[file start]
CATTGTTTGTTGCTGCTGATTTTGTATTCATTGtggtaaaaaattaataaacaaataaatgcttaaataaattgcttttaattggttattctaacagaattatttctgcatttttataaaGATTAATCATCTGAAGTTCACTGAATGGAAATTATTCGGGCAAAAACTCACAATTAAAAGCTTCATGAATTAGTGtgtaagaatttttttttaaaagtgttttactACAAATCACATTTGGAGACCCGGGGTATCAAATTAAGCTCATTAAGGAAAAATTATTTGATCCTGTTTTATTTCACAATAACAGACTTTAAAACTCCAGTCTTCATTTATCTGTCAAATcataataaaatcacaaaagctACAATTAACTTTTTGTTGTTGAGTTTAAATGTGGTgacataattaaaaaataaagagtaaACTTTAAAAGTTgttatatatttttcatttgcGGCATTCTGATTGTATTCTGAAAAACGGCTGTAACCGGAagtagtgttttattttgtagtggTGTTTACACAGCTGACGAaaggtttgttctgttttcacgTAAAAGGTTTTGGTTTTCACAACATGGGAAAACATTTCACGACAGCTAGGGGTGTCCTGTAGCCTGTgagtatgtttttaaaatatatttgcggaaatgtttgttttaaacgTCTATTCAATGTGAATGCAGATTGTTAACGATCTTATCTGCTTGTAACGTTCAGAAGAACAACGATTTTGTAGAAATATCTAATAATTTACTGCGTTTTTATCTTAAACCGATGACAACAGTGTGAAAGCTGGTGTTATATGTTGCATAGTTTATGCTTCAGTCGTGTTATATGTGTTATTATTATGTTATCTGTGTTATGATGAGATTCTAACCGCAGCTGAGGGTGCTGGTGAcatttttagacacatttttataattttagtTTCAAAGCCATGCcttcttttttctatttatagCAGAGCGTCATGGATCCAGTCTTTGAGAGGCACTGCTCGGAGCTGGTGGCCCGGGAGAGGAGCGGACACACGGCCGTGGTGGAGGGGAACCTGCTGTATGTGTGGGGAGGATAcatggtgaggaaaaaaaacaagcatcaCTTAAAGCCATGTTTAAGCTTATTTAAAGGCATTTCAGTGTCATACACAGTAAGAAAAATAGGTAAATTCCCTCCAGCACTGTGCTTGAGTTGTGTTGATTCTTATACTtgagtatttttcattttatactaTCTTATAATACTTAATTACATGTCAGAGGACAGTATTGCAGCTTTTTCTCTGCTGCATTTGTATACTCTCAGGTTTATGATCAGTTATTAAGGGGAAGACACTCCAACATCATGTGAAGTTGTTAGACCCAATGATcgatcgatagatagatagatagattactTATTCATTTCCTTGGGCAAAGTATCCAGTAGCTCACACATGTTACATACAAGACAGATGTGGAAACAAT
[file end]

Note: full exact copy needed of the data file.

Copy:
CATTGTTTGTTGCTGCTGATTTTGTATTCATTGtggtaaaaaattaataaacaaataaatgcttaaataaattgcttttaattggttattctaacagaattatttctgcatttttataaaGATTAATCATCTGAAGTTCACTGAATGGAAATTATTCGGGCAAAAACTCACAATTAAAAGCTTCATGAATTAGTGtgtaagaatttttttttaaaagtgttttactACAAATCACATTTGGAGACCCGGGGTATCAAATTAAGCTCATTAAGGAAAAATTATTTGATCCTGTTTTATTTCACAATAACAGACTTTAAAACTCCAGTCTTCATTTATCTGTCAAATcataataaaatcacaaaagctACAATTAACTTTTTGTTGTTGAGTTTAAATGTGGTgacataattaaaaaataaagagtaaACTTTAAAAGTTgttatatatttttcatttgcGGCATTCTGATTGTATTCTGAAAAACGGCTGTAACCGGAagtagtgttttattttgtagtggTGTTTACACAGCTGACGAaaggtttgttctgttttcacgTAAAAGGTTTTGGTTTTCACAACATGGGAAAACATTTCACGACAGCTAGGGGTGTCCTGTAGCCTGTgagtatgtttttaaaatatatttgcggaaatgtttgttttaaacgTCTATTCAATGTGAATGCAGATTGTTAACGATCTTATCTGCTTGTAACGTTCAGAAGAACAACGATTTTGTAGAAATATCTAATAATTTACTGCGTTTTTATCTTAAACCGATGACAACAGTGTGAAAGCTGGTGTTATATGTTGCATAGTTTATGCTTCAGTCGTGTTATATGTGTTATTATTATGTTATCTGTGTTATGATGAGATTCTAACCGCAGCTGAGGGTGCTGGTGAcatttttagacacatttttataattttagtTTCAAAGCCATGCcttcttttttctatttatagCAGAGCGTCATGGATCCAGTCTTTGAGAGGCACTGCTCGGAGCTGGTGGCCCGGGAGAGGAGCGGACACACGGCCGTGGTGGAGGGGAACCTGCTGTATGTGTGGGGAGGATAcatggtgaggaaaaaaaacaagcatcaCTTAAAGCCATGTTTAAGCTTATTTAAAGGCATTTCAGTGTCATACACAGTAAGAAAAATAGGTAAATTCCCTCCAGCACTGTGCTTGAGTTGTGTTGATTCTTATACTtgagtatttttcattttatactaTCTTATAATACTTAATTACATGTCAGAGGACAGTATTGCAGCTTTTTCTCTGCTGCATTTGTATACTCTCAGGTTTATGATCAGTTATTAAGGGGAAGACACTCCAACATCATGTGAAGTTGTTAGACCCAATGATcgatcgatagatagatagatagattactTATTCATTTCCTTGGGCAAAGTATCCAGTAGCTCACACATGTTACATACAAGACAGATGTGGAAACAAT